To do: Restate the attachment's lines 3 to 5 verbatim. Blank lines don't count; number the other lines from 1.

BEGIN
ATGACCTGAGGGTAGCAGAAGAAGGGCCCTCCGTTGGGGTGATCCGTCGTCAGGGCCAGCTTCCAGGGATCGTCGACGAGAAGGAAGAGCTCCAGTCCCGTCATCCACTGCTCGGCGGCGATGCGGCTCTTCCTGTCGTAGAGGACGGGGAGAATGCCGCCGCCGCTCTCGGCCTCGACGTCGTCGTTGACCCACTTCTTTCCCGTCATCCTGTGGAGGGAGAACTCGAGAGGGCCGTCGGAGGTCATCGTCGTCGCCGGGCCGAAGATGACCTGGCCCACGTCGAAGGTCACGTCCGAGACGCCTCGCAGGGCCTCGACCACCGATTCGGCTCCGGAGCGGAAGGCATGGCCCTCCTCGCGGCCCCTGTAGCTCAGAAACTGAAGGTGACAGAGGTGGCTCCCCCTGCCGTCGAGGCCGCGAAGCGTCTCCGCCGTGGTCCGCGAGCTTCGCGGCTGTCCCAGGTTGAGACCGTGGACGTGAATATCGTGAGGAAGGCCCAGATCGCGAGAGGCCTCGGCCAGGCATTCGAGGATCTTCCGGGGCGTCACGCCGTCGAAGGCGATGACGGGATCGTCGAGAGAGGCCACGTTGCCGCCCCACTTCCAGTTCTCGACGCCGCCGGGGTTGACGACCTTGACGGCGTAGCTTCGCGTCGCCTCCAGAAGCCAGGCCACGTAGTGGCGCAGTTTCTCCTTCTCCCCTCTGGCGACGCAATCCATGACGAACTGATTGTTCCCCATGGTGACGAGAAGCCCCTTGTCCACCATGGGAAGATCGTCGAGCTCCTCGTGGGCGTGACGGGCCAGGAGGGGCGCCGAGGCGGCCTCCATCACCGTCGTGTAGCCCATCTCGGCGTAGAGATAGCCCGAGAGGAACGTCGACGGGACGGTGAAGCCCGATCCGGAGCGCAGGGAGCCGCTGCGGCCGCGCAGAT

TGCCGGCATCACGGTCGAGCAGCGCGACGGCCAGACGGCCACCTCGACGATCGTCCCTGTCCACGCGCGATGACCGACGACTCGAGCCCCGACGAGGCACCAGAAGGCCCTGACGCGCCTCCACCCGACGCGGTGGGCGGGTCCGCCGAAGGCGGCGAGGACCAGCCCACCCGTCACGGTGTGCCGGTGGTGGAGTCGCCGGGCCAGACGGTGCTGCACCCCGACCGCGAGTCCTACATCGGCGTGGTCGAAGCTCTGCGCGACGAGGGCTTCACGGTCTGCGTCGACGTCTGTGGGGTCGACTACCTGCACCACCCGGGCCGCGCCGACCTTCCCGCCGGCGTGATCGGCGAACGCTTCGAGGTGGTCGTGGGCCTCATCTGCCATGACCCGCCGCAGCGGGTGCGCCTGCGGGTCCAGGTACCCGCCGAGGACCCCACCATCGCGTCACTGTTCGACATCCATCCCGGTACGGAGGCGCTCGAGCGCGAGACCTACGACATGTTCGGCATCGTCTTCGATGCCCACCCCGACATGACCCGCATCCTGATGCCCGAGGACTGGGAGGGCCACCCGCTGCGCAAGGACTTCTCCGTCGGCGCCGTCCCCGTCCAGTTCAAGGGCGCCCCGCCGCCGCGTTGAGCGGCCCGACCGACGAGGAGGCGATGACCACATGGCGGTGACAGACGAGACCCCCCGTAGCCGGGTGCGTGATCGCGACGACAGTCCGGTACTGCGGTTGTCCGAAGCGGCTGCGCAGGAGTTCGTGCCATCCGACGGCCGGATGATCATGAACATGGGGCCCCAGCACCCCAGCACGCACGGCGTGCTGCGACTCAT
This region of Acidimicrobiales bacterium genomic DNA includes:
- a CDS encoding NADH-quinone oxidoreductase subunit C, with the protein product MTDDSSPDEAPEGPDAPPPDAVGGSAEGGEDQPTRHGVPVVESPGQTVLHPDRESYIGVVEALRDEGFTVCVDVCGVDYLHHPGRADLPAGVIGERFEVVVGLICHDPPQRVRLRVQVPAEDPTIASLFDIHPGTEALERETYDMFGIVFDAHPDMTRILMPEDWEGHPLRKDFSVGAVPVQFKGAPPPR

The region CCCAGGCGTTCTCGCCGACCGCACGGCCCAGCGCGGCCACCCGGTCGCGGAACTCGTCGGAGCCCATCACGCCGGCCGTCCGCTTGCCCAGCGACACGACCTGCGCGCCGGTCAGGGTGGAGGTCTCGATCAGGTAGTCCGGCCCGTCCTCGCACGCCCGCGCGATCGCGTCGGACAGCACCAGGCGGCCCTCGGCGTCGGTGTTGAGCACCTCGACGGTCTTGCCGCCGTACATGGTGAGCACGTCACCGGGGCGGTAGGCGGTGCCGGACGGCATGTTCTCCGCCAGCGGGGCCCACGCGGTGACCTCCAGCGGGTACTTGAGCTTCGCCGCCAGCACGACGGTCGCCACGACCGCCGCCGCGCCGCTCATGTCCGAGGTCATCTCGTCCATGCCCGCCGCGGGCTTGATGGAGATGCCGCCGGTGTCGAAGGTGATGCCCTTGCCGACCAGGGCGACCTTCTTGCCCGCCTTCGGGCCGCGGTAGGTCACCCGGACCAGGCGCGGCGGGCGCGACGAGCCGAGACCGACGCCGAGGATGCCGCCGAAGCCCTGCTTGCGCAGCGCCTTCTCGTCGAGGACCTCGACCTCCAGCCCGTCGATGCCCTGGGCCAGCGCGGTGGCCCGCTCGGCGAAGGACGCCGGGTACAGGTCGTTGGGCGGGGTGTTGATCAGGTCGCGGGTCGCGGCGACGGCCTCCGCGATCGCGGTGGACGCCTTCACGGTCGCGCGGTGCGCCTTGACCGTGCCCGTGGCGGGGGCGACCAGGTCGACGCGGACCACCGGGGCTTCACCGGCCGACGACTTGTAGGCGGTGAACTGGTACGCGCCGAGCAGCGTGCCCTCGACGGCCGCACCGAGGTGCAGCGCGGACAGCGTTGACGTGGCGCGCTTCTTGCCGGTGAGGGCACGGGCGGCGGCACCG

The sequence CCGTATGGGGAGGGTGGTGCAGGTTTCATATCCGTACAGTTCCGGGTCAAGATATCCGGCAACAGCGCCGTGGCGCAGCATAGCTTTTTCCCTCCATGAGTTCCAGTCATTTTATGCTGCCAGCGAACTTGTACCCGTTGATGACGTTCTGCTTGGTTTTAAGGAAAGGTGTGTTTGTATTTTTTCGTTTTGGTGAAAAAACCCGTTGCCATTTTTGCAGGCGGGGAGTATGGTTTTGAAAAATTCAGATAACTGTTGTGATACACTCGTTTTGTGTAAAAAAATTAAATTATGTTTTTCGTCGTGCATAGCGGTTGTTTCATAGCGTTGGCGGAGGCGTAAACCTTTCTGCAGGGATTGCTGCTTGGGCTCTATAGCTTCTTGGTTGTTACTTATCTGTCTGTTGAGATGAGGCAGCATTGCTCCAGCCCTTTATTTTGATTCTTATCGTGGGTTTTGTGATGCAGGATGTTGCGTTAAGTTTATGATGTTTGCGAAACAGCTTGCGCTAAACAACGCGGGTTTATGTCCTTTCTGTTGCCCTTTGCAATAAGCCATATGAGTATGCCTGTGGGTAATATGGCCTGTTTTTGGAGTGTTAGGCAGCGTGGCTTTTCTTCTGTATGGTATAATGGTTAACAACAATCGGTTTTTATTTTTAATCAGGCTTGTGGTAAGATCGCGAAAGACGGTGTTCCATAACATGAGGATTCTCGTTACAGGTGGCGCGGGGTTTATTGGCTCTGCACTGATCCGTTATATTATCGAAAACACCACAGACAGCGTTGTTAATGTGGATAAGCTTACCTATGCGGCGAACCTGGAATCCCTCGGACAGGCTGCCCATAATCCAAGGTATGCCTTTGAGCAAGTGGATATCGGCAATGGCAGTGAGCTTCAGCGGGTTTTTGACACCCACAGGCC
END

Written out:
This region of Acidimicrobiales bacterium genomic DNA includes:
- a CDS encoding NADH-quinone oxidoreductase subunit C, with the protein product MTDDSSPDEAPEGPDAPPPDAVGGSAEGGEDQPTRHGVPVVESPGQTVLHPDRESYIGVVEALRDEGFTVCVDVCGVDYLHHPGRADLPAGVIGERFEVVVGLICHDPPQRVRLRVQVPAEDPTIASLFDIHPGTEALERETYDMFGIVFDAHPDMTRILMPEDWEGHPLRKDFSVGAVPVQFKGAPPPR

The region CCCAGGCGTTCTCGCCGACCGCACGGCCCAGCGCGGCCACCCGGTCGCGGAACTCGTCGGAGCCCATCACGCCGGCCGTCCGCTTGCCCAGCGACACGACCTGCGCGCCGGTCAGGGTGGAGGTCTCGATCAGGTAGTCCGGCCCGTCCTCGCACGCCCGCGCGATCGCGTCGGACAGCACCAGGCGGCCCTCGGCGTCGGTGTTGAGCACCTCGACGGTCTTGCCGCCGTACATGGTGAGCACGTCACCGGGGCGGTAGGCGGTGCCGGACGGCATGTTCTCCGCCAGCGGGGCCCACGCGGTGACCTCCAGCGGGTACTTGAGCTTCGCCGCCAGCACGACGGTCGCCACGACCGCCGCCGCGCCGCTCATGTCCGAGGTCATCTCGTCCATGCCCGCCGCGGGCTTGATGGAGATGCCGCCGGTGTCGAAGGTGATGCCCTTGCCGACCAGGGCGACCTTCTTGCCCGCCTTCGGGCCGCGGTAGGTCACCCGGACCAGGCGCGGCGGGCGCGACGAGCCGAGACCGACGCCGAGGATGCCGCCGAAGCCCTGCTTGCGCAGCGCCTTCTCGTCGAGGACCTCGACCTCCAGCCCGTCGATGCCCTGGGCCAGCGCGGTGGCCCGCTCGGCGAAGGACGCCGGGTACAGGTCGTTGGGCGGGGTGTTGATCAGGTCGCGGGTCGCGGCGACGGCCTCCGCGATCGCGGTGGACGCCTTCACGGTCGCGCGGTGCGCCTTGACCGTGCCCGTGGCGGGGGCGACCAGGTCGACGCGGACCACCGGGGCTTCACCGGCCGACGACTTGTAGGCGGTGAACTGGTACGCGCCGAGCAGCGTGCCCTCGACGGCCGCACCGAGGTGCAGCGCGGACAGCGTTGACGTGGCGCGCTTCTTGCCGGTGAGGGCACGGGCGGCGGCACCG